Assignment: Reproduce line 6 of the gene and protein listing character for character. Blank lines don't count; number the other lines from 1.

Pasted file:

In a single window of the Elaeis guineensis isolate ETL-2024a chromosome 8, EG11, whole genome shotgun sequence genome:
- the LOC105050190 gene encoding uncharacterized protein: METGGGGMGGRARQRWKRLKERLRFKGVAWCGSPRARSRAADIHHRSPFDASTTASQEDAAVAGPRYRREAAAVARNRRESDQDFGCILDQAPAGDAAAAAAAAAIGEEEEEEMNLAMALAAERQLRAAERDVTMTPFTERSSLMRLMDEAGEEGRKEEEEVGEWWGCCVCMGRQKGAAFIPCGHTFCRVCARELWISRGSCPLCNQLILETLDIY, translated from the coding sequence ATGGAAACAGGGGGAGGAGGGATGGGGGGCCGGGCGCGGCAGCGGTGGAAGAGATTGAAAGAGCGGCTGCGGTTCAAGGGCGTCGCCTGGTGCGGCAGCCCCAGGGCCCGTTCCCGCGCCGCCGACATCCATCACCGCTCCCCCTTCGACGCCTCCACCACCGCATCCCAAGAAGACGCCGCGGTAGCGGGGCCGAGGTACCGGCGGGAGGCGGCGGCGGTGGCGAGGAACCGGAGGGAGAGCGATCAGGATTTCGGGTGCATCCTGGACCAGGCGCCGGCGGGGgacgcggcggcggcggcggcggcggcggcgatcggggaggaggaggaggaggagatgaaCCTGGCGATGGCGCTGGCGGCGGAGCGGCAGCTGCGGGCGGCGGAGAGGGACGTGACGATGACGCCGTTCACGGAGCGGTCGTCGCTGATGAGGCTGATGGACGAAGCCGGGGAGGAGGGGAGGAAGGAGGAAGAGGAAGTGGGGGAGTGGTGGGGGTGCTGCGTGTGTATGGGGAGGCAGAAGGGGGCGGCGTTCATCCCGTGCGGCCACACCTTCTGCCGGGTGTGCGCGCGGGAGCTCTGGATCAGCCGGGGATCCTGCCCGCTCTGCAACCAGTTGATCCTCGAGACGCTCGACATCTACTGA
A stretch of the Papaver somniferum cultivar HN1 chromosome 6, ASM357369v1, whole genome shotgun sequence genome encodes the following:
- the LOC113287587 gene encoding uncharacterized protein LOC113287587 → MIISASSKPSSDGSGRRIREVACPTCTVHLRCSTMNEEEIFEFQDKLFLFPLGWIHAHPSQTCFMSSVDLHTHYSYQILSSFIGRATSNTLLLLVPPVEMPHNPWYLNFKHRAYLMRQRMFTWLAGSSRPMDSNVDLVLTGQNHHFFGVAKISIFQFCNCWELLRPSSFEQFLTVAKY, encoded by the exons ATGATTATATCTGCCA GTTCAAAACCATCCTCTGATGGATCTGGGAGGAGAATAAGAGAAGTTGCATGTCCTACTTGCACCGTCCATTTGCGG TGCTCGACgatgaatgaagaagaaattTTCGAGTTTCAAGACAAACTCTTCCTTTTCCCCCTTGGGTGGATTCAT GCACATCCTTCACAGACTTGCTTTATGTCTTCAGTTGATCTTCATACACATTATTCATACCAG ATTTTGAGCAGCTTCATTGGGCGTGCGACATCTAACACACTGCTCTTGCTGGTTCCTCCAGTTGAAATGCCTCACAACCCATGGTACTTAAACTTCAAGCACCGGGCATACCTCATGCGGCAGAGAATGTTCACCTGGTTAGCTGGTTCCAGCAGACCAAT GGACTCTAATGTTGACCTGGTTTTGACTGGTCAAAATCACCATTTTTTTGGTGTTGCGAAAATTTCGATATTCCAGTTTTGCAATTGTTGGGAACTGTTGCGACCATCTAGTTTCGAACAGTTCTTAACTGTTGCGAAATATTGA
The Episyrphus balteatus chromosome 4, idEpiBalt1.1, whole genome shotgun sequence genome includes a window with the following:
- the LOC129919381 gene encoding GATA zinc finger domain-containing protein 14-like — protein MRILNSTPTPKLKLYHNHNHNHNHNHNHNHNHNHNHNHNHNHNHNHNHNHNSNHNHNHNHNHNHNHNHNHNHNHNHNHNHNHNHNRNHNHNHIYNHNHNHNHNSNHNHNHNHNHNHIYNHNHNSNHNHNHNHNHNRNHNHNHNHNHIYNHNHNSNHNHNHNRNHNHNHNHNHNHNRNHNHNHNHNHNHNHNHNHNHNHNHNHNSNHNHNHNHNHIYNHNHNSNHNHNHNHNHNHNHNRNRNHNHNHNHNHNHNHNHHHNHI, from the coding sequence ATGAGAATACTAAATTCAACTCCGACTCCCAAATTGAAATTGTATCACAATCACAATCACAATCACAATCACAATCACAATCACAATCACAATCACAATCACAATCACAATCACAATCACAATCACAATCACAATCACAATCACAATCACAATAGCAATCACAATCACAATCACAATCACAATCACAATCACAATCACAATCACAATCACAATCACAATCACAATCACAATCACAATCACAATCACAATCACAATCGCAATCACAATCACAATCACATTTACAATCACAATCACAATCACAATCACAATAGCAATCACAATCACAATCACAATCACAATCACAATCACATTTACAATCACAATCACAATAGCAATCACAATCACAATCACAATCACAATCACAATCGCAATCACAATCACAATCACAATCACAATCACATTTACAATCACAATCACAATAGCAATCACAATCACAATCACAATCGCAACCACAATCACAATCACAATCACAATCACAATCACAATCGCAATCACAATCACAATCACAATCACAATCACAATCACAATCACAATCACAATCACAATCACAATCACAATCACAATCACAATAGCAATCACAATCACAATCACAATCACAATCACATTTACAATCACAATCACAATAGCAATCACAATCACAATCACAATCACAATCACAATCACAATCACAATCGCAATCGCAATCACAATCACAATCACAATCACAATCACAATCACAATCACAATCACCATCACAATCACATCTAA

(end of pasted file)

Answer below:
- the LOC129919381 gene encoding GATA zinc finger domain-containing protein 14-like — protein MRILNSTPTPKLKLYHNHNHNHNHNHNHNHNHNHNHNHNHNHNHNHNHNHNSNHNHNHNHNHNHNHNHNHNHNHNHNHNHNHNHNRNHNHNHIYNHNHNHNHNSNHNHNHNHNHNHIYNHNHNSNHNHNHNHNHNRNHNHNHNHNHIYNHNHNSNHNHNHNRNHNHNHNHNHNHNRNHNHNHNHNHNHNHNHNHNHNHNHNHNSNHNHNHNHNHIYNHNHNSNHNHNHNHNHNHNHNRNRNHNHNHNHNHNHNHNHHHNHI, from the coding sequence ATGAGAATACTAAATTCAACTCCGACTCCCAAATTGAAATTGTATCACAATCACAATCACAATCACAATCACAATCACAATCACAATCACAATCACAATCACAATCACAATCACAATCACAATCACAATCACAATCACAATCACAATCACAATAGCAATCACAATCACAATCACAATCACAATCACAATCACAATCACAATCACAATCACAATCACAATCACAATCACAATCACAATCACAATCACAATCACAATCGCAATCACAATCACAATCACATTTACAATCACAATCACAATCACAATCACAATAGCAATCACAATCACAATCACAATCACAATCACAATCACATTTACAATCACAATCACAATAGCAATCACAATCACAATCACAATCACAATCACAATCGCAATCACAATCACAATCACAATCACAATCACATTTACAATCACAATCACAATAGCAATCACAATCACAATCACAATCGCAACCACAATCACAATCACAATCACAATCACAATCACAATCGCAATCACAATCACAATCACAATCACAATCACAATCACAATCACAATCACAATCACAATCACAATCACAATCACAATCACAATAGCAATCACAATCACAATCACAATCACAATCACATTTACAATCACAATCACAATAGCAATCACAATCACAATCACAATCACAATCACAATCACAATCACAATCGCAATCGCAATCACAATCACAATCACAATCACAATCACAATCACAATCACAATCACCATCACAATCACATCTAA